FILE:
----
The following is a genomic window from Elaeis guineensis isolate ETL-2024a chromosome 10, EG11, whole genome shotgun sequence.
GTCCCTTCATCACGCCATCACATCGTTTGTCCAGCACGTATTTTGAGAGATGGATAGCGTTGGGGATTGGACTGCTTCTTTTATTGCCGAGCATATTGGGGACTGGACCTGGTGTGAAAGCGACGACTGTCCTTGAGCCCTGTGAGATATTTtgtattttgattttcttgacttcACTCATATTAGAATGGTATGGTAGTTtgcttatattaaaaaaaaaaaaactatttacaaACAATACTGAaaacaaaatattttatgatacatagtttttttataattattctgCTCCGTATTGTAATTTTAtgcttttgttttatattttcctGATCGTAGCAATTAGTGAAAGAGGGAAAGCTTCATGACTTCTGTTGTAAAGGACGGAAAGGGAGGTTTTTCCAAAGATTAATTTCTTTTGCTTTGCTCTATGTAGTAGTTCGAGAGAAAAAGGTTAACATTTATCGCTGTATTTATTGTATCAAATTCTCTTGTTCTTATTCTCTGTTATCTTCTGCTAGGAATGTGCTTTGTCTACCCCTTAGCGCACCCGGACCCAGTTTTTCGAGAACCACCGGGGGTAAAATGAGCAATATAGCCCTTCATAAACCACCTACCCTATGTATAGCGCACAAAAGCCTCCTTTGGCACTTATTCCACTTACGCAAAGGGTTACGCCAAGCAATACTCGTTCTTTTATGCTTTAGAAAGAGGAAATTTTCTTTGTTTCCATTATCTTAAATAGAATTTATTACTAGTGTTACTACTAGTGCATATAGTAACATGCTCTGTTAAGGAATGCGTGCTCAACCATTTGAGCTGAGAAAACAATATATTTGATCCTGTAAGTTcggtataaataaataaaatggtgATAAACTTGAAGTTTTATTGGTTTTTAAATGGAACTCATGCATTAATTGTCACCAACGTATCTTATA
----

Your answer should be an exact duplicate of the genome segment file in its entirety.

The following is a genomic window from Elaeis guineensis isolate ETL-2024a chromosome 10, EG11, whole genome shotgun sequence.
GTCCCTTCATCACGCCATCACATCGTTTGTCCAGCACGTATTTTGAGAGATGGATAGCGTTGGGGATTGGACTGCTTCTTTTATTGCCGAGCATATTGGGGACTGGACCTGGTGTGAAAGCGACGACTGTCCTTGAGCCCTGTGAGATATTTtgtattttgattttcttgacttcACTCATATTAGAATGGTATGGTAGTTtgcttatattaaaaaaaaaaaaactatttacaaACAATACTGAaaacaaaatattttatgatacatagtttttttataattattctgCTCCGTATTGTAATTTTAtgcttttgttttatattttcctGATCGTAGCAATTAGTGAAAGAGGGAAAGCTTCATGACTTCTGTTGTAAAGGACGGAAAGGGAGGTTTTTCCAAAGATTAATTTCTTTTGCTTTGCTCTATGTAGTAGTTCGAGAGAAAAAGGTTAACATTTATCGCTGTATTTATTGTATCAAATTCTCTTGTTCTTATTCTCTGTTATCTTCTGCTAGGAATGTGCTTTGTCTACCCCTTAGCGCACCCGGACCCAGTTTTTCGAGAACCACCGGGGGTAAAATGAGCAATATAGCCCTTCATAAACCACCTACCCTATGTATAGCGCACAAAAGCCTCCTTTGGCACTTATTCCACTTACGCAAAGGGTTACGCCAAGCAATACTCGTTCTTTTATGCTTTAGAAAGAGGAAATTTTCTTTGTTTCCATTATCTTAAATAGAATTTATTACTAGTGTTACTACTAGTGCATATAGTAACATGCTCTGTTAAGGAATGCGTGCTCAACCATTTGAGCTGAGAAAACAATATATTTGATCCTGTAAGTTcggtataaataaataaaatggtgATAAACTTGAAGTTTTATTGGTTTTTAAATGGAACTCATGCATTAATTGTCACCAACGTATCTTATA